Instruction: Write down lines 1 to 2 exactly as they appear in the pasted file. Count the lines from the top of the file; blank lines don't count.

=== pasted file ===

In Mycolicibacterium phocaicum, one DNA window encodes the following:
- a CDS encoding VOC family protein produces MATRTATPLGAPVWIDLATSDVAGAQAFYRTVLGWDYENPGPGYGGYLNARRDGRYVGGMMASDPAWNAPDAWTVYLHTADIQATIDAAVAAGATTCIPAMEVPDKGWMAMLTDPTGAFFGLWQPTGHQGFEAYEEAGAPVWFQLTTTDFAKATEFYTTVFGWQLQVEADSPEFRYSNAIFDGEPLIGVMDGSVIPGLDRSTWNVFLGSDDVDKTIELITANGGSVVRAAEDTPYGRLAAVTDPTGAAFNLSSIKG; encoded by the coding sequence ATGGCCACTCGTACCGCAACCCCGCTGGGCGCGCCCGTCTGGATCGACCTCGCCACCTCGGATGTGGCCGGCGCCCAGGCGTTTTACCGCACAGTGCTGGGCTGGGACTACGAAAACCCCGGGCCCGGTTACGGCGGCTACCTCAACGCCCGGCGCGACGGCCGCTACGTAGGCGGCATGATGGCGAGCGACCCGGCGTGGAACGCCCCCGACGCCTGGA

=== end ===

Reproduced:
In Mycolicibacterium phocaicum, one DNA window encodes the following:
- a CDS encoding VOC family protein produces MATRTATPLGAPVWIDLATSDVAGAQAFYRTVLGWDYENPGPGYGGYLNARRDGRYVGGMMASDPAWNAPDAWTVYLHTADIQATIDAAVAAGATTCIPAMEVPDKGWMAMLTDPTGAFFGLWQPTGHQGFEAYEEAGAPVWFQLTTTDFAKATEFYTTVFGWQLQVEADSPEFRYSNAIFDGEPLIGVMDGSVIPGLDRSTWNVFLGSDDVDKTIELITANGGSVVRAAEDTPYGRLAAVTDPTGAAFNLSSIKG; encoded by the coding sequence ATGGCCACTCGTACCGCAACCCCGCTGGGCGCGCCCGTCTGGATCGACCTCGCCACCTCGGATGTGGCCGGCGCCCAGGCGTTTTACCGCACAGTGCTGGGCTGGGACTACGAAAACCCCGGGCCCGGTTACGGCGGCTACCTCAACGCCCGGCGCGACGGCCGCTACGTAGGCGGCATGATGGCGAGCGACCCGGCGTGGAACGCCCCCGACGCCTGGA